Project Summary

Diabetes during pregnancy, also known as gestational diabetes (GDM), is common and increases the chance that the mother and infant can experience complications, such as cesarean delivery and neonatal intensive care unit admission. The number of pregnant people who are developing GDM is increasing every year in the United States and is more common in pregnant people who are from minority communities as well as those who are living with obesity. Treatment decreases the risk of complications for the mother and child. The first step is improving diet and increasing exercise to control blood sugar. Even with improved diet and exercise, more than one out of every four pregnant people with GDM needs medication to control their blood sugar. 

Because GDM is common and can lead to life-long complications for the mother and infant, it is important to treat it. Pregnant people with GDM and their healthcare providers lack the necessary information required to make decisions on which medication to use. The most common medication is insulin, which requires taking daily injections and can be inconvenient and costly. Another option is metformin, which is an oral pill that also controls blood sugar and is cheaper and more convenient to take. Some professional societies say insulin is the best option, but others say metformin is a reasonable choice. It is not clear whether metformin works as well as insulin in preventing pregnancy complications due to high blood sugar, and whether metformin is as safe as insulin for children whose mothers took it during pregnancy. It is also important to understand whether there are factors that make some patients more or less likely to prefer metformin compared to insulin. 

In the United States, there have been no clinical trials testing how well metformin works compared with insulin to prevent pregnancy complications in pregnant people with GDM. The overall goals of this large study of pregnant people with GDM who require medication are to figure out:  

  1. Whether metformin works as well as insulin to prevent pregnancy complications. 
  2. Whether metformin is equally as safe as insulin for children who were born to mothers who received treatment. 
  3. Whether there are reasons why pregnant people with GDM prefer metformin versus insulin. 

The study will randomly assign 1,572 diverse pregnant people with GDM to either oral metformin pills or insulin injections. Mothers and their children will be followed from the beginning of their treatment until two years after delivery. The study team will:  

  1. Compare how often people taking metformin versus insulin have complications of pregnancy (such as a baby that is too big, has low blood sugar or needs to go to a special care unit after delivery) and rate their overall health and experience being pregnant and having a baby.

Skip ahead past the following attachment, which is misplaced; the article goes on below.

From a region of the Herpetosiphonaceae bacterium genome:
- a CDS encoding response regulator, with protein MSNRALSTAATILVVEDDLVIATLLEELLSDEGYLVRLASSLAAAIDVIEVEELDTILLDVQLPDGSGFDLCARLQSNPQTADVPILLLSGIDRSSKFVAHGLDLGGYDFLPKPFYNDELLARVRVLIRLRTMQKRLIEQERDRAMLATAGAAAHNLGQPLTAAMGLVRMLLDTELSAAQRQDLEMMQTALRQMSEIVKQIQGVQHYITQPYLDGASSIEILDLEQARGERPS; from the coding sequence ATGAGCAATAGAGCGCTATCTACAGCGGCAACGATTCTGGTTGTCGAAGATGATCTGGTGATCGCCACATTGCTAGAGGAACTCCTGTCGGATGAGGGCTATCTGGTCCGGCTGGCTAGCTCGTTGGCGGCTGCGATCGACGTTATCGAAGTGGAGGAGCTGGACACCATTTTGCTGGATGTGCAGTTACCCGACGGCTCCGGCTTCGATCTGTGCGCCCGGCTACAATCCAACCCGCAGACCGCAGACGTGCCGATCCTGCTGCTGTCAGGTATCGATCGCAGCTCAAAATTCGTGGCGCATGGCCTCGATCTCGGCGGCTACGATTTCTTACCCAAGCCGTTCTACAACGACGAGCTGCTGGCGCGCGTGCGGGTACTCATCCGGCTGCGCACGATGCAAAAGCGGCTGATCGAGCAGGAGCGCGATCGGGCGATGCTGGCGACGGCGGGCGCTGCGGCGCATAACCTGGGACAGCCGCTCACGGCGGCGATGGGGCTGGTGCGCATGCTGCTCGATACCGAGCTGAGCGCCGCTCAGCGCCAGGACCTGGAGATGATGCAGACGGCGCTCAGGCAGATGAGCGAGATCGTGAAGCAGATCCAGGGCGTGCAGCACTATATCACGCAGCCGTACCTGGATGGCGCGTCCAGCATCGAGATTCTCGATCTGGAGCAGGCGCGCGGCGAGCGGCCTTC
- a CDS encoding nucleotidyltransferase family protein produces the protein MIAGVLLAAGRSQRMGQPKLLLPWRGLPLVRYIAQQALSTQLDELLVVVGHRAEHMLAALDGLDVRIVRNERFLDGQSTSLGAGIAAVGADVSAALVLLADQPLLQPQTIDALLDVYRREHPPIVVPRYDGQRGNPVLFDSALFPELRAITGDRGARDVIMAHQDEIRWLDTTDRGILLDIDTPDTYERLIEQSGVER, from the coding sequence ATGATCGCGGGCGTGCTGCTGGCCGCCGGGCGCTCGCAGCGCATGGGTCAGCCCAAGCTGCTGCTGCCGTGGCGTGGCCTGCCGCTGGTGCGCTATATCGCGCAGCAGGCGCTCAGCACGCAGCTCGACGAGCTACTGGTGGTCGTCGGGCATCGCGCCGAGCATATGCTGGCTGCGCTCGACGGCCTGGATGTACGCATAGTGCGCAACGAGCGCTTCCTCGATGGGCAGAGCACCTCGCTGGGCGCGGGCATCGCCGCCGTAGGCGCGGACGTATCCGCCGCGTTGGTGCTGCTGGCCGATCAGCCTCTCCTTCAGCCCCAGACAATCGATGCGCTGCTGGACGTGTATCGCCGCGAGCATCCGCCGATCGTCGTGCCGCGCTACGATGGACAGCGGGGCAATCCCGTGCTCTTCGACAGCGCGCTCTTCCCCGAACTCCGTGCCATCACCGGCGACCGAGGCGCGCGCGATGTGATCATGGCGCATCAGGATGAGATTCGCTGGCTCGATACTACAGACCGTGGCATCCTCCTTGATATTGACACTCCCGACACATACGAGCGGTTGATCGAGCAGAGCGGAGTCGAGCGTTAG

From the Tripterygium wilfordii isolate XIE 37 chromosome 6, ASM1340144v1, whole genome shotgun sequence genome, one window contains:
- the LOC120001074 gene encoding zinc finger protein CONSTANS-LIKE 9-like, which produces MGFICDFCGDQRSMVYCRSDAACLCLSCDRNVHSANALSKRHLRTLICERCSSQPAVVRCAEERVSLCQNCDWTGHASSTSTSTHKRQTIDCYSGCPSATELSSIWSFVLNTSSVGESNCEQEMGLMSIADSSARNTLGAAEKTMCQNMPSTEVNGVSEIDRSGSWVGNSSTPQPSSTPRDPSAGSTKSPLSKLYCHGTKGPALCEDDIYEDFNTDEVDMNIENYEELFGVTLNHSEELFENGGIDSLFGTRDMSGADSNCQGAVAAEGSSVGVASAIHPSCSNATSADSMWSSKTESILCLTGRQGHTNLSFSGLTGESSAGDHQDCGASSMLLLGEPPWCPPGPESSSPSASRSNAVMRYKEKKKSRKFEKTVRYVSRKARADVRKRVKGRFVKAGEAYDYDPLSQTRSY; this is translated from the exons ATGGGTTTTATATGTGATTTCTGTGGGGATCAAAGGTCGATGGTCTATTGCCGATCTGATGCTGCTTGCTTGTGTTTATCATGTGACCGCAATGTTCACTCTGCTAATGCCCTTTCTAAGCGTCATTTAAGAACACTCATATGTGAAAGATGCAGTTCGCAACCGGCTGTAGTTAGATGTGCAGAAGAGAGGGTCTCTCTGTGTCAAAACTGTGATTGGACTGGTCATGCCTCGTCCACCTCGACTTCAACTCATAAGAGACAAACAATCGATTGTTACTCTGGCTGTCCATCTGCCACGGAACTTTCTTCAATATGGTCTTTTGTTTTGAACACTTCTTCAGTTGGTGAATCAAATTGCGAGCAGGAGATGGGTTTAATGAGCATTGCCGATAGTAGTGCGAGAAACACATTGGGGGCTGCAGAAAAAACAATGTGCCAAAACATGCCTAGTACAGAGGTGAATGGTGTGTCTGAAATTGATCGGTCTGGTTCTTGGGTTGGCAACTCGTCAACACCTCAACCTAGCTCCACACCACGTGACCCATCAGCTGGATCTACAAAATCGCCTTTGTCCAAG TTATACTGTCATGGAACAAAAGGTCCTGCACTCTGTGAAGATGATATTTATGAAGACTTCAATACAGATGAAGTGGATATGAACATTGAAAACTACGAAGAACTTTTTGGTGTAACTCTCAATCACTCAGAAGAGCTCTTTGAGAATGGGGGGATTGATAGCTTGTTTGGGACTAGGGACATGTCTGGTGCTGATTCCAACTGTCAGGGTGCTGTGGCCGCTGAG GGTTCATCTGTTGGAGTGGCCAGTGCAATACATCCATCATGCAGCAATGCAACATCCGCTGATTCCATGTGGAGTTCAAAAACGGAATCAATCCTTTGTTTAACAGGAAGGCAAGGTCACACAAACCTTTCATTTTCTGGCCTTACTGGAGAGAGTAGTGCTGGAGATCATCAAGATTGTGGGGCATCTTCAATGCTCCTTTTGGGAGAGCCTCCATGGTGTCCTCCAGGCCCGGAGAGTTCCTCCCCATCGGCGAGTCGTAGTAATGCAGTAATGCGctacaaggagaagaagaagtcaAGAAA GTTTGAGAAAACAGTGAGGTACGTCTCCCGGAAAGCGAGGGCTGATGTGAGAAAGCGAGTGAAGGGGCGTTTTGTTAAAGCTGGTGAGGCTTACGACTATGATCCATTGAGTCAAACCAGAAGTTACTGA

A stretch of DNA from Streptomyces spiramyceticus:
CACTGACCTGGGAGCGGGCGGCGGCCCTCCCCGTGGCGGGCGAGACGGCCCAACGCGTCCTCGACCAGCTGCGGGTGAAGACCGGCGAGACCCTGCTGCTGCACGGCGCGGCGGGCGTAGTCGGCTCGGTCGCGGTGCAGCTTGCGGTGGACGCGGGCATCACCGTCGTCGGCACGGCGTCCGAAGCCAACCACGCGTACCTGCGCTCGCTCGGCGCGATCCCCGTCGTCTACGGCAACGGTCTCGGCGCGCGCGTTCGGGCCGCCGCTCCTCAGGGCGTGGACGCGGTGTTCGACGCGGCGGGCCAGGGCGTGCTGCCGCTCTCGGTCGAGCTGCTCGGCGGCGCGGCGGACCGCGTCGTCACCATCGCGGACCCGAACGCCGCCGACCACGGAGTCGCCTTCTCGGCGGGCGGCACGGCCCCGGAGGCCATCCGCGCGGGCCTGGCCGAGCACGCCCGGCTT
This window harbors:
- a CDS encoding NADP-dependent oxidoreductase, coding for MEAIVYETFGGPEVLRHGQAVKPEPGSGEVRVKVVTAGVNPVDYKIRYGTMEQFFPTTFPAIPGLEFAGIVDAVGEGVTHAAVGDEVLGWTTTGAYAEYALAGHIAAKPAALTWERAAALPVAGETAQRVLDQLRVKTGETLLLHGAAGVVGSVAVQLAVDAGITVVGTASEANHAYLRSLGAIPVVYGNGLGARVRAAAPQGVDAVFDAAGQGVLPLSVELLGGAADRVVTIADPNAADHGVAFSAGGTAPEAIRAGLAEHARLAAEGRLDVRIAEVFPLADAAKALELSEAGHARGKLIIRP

2. Compare how often children at 2 years of age who were born to mothers who took metformin versus insulin weigh more than a healthy amount. 
  3. Determine whether there are things that make it easier to take metformin or insulin to treat gestational diabetes. 

The research team will also work with individuals who pay for, support and receive medical care in pregnancy to make sure patients and the medical community are aware of and can use the study findings. 

This study will show whether metformin works as well as insulin for pregnant people with GDM. It will also answer an important question that could improve the life-long health of mothers with GDM and their children and may decrease differences in health outcomes among different groups of pregnant people. When completed, this will be the largest study producing up-to-date information on the best way to treat GDM and prevent complications in and after pregnancy. Because both metformin and insulin are commonly used to treat diabetes in pregnancy, the study team believes that the findings from this research will quickly be utilized to guide care for patients. The diverse research team is well-equipped to design, run and complete this study. What is learned from this research not only has the potential to improve the quality of life for pregnant people with GDM and their children but also to improve overall patient care. 

Project Information

Mark Landon, M.D.
Cora MacPhearson, Ph.D.
The Ohio State University
$12,093,282 *

Key Dates

60 months *
June 2023

*All proposed projects, including requested budgets and project periods, are approved subject to a programmatic and budget review by PCORI staff and the negotiation of a formal award contract.


Award Type
State State The state where the project originates, or where the primary institution or organization is located. View Glossary
Last updated: September 6, 2023